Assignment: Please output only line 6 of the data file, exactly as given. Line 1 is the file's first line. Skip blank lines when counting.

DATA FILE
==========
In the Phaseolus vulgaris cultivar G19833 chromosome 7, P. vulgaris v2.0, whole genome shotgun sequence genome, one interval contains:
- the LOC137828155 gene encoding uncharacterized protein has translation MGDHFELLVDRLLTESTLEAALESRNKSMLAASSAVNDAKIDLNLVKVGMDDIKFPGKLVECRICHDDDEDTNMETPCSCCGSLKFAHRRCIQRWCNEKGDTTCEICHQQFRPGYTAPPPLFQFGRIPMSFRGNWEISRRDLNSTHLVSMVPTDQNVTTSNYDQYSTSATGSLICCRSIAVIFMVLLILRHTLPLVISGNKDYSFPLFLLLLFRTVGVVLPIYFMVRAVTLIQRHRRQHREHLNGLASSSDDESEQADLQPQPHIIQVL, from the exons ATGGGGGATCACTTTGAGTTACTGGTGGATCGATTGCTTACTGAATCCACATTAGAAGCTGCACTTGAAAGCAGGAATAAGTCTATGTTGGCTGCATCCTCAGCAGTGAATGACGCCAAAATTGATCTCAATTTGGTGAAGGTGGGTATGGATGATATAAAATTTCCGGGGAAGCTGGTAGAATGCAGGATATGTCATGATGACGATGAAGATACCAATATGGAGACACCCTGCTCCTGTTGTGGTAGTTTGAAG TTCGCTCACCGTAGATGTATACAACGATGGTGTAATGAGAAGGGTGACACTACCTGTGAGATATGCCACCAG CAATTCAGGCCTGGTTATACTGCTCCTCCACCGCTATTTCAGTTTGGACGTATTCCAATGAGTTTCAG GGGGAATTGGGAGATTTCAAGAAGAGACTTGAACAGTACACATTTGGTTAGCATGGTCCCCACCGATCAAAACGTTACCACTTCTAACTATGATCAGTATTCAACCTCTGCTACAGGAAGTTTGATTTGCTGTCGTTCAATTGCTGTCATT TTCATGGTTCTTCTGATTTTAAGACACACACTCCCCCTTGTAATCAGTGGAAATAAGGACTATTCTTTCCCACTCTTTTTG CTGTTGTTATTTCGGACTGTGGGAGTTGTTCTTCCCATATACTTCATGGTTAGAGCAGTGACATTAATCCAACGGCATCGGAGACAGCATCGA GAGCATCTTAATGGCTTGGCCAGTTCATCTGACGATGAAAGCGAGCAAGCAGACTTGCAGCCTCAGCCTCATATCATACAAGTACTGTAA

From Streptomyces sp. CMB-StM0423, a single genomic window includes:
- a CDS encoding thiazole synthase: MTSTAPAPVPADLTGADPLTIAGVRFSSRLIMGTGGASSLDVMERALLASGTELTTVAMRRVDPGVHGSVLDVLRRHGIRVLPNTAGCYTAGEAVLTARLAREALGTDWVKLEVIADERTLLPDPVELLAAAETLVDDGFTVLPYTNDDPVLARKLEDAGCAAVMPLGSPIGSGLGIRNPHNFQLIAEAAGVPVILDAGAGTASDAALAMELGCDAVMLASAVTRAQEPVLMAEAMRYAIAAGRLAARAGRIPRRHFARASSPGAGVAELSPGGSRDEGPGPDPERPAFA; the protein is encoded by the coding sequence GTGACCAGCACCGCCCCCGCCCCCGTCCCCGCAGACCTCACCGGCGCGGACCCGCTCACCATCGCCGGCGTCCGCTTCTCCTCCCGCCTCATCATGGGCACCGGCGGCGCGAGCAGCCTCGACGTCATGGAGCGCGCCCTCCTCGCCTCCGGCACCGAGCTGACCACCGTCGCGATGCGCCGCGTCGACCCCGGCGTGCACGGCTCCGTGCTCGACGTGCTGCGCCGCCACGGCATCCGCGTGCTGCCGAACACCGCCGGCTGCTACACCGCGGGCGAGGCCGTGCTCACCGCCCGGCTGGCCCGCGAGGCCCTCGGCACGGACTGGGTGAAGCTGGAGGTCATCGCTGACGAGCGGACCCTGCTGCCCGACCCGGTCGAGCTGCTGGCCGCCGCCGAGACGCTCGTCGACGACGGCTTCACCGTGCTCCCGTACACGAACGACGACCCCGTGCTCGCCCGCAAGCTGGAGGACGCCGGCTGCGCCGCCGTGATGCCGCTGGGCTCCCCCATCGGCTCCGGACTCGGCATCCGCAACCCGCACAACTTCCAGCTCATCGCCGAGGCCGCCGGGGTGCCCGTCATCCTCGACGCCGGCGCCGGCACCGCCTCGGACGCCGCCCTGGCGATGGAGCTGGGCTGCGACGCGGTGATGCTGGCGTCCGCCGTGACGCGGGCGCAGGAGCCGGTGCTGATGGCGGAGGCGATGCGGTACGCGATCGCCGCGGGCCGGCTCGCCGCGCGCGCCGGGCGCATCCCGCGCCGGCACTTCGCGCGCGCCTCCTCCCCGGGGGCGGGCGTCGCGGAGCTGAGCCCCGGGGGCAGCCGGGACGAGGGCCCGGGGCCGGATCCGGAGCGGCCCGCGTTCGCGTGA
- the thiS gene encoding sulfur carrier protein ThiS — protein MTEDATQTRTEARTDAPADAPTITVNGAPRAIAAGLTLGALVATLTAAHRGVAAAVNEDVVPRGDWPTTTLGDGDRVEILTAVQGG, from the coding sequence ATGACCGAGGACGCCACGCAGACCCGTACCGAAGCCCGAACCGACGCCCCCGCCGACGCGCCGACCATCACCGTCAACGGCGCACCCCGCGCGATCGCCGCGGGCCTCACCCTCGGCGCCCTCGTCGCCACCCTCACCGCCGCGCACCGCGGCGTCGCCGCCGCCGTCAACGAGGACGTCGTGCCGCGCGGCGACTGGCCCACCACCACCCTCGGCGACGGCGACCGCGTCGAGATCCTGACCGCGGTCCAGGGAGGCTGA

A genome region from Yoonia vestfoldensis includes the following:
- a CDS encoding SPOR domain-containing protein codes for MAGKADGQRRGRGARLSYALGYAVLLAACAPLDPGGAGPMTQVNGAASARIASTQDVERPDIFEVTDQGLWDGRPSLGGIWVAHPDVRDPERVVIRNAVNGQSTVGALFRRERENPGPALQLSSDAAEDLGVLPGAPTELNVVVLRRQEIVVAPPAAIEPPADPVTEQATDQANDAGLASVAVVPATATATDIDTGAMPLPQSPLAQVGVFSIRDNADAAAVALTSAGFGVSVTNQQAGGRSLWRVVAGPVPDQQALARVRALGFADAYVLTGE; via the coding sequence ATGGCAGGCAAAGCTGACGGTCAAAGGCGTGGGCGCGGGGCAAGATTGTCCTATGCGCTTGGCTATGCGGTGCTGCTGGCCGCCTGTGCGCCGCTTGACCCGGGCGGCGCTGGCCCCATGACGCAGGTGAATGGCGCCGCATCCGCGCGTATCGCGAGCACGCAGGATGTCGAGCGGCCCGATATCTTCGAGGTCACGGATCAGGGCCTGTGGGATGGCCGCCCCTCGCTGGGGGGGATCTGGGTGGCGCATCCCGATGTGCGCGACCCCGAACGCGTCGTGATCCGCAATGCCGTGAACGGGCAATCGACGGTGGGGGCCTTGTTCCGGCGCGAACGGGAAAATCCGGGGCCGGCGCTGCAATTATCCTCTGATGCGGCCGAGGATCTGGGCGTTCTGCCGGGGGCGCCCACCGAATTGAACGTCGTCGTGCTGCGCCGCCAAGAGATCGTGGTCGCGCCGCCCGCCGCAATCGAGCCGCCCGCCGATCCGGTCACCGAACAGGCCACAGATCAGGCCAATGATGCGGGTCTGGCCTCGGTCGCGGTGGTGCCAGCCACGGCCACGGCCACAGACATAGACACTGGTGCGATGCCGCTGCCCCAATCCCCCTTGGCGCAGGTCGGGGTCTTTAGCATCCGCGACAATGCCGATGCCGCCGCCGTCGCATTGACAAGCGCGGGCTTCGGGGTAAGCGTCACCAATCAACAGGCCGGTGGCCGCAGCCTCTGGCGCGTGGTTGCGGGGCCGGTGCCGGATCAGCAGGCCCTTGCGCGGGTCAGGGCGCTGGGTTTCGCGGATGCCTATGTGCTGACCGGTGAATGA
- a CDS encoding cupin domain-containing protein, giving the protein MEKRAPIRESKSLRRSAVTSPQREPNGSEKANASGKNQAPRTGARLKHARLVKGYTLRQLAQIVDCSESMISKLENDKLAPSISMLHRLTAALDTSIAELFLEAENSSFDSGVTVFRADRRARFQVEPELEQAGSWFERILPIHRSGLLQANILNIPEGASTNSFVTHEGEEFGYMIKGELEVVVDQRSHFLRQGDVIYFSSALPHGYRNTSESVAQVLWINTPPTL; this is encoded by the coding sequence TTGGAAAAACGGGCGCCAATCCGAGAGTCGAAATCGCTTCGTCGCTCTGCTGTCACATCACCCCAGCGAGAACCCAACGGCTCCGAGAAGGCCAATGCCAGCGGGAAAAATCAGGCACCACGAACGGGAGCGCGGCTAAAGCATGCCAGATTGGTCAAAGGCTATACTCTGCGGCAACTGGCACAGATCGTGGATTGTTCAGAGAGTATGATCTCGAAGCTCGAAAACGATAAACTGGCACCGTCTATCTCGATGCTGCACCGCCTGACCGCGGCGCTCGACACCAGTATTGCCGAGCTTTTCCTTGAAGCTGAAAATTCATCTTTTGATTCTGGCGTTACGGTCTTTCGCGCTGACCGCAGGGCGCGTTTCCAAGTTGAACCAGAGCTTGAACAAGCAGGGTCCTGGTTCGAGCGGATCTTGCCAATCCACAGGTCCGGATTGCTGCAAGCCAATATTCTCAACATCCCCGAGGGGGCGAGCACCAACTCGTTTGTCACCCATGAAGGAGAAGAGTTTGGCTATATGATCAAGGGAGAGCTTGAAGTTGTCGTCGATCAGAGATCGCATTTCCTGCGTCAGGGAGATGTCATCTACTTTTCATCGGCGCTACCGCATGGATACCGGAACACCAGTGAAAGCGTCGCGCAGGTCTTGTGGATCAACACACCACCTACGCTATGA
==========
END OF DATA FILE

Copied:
A genome region from Yoonia vestfoldensis includes the following: